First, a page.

The exon 3 of the Parkin gene is altered, either through insertion of the coding sequence of the EGFP or a 1097 bp deletion, leading in both cases to the introduction of an early stop codon.
The animals described here are homozygous KO mice.
Endogenous Parkin: No
Corresponding human genotype: The exon 3 deletion results in the absence of Parkin protein and is one of the most common mutations found in autosomal recessive juvenile parkinsonism.
Targeted gene: Parkin
The absence of Parkin expression confirmed by western blot.
Up to 24 months: In most of cases, no visible degeneration is observed in the SN or striatum of the Parkin KO mice compared to control littermates. One of the studies reports a significant loss of TH- positive neurons in the SN and a drop in the density of the striatal projections at 24 months, more pronounced in the female mice.
6, 12, 18 and 24 months: Levels of striatal DA and its metabolites (DOPAC or HVA) are similar to those measured in the control mice (HPLC); the level of extracellular DA seems higher in the striatum of KO mice compared to the wild type animals (dialysate following perfusion with DA-free artificial CSF 8-9 months).
Total DA receptor binding (D1 and D2) and of 5-HT levels are unaltered.
The levels of DA transporter (DAT) and VMAT2 are lower in the striatum of KO mice.
Up to 24 months: No alpha-synuclein or ubiquitin positive inclusions are observed. A significant increase in soluble and insoluble tau is measured in the striatum and hippocampus of KO animals.
Up to 7 months: The Parkin KO mice perform significantly worse that the control littermates during the beam transversal task and the adhesive removal task. Performance of the KO animals on the rotarod and pole tests are comparable to those of wild type mice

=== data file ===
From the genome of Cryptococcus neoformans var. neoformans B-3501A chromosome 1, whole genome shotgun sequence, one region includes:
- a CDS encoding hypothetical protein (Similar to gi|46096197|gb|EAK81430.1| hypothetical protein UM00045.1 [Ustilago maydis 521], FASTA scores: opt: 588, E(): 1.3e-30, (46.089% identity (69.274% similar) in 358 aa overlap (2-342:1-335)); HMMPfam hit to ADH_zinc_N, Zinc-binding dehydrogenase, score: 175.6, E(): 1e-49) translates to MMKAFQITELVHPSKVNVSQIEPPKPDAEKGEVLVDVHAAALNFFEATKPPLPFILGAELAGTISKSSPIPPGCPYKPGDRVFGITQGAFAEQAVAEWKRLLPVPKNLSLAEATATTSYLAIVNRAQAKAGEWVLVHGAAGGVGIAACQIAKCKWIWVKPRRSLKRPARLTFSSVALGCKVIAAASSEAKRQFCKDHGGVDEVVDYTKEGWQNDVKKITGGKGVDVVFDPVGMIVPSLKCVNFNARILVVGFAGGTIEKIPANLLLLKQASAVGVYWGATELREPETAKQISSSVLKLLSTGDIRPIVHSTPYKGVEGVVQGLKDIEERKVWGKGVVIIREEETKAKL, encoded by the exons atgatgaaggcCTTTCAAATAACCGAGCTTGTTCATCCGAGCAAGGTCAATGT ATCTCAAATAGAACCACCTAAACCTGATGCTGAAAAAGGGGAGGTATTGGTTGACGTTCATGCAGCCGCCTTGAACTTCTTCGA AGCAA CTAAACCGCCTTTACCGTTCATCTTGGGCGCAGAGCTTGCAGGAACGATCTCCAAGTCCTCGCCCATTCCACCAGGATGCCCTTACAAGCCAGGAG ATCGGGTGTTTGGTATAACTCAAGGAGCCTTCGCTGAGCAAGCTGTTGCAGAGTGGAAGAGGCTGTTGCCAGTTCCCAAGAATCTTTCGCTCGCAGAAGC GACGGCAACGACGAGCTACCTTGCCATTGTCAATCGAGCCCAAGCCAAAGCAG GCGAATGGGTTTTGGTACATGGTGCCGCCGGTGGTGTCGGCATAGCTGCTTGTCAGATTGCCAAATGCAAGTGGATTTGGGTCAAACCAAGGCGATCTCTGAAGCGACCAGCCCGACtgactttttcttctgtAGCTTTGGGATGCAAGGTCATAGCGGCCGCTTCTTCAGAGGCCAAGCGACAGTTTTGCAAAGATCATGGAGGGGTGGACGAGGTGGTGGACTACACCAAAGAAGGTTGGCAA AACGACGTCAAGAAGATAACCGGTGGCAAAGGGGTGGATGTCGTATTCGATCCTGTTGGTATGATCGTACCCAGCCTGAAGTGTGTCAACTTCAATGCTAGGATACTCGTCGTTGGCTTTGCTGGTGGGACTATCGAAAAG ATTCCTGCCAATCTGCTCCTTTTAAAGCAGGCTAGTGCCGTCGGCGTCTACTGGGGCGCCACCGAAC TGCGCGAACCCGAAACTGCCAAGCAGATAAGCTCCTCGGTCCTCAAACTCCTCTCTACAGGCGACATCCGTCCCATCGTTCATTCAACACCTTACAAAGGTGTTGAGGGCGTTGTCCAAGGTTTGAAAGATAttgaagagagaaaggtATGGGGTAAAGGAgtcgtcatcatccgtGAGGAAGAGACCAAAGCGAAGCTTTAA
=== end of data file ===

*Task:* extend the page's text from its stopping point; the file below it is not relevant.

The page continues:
18 months: the length of step strides performed by the KO animals is significantly smaller than the step strides of control mice
Up to 24 months: Most studies show that no significant alterations are observed in the open field test. One study reports reduced exploratory behaviour in the open field.
Response to dopaminergic treatment
5-6 months: KO animals do not show sign of habituation when placed repetitively in the same open field. They are less curious about the unknown arm of the T-maze and exhibit lower recognition index in the object location task compared to wild type animals, indicative of altered memory functions.
3, 6 and 9 months: Striatal medium spiny neurons are less excitable synaptically in KO animals than in the wild type animals. The maximum amplitude of the evoked DA overflow is lower in young transgenic animals compared to the wild type (only significant at 3 and 6 months).
Controversial data have been reported concerning the ability to induce long-term potentiation in hippocampal slices. Both a slight increase in paired pulse facilitation and reduced amplitude of the excitatory post-synaptic potential are observed.
24 months: Glial activation is comparable between the transgenic and wild type mice (immunostaining against astrocyte and microglia markers).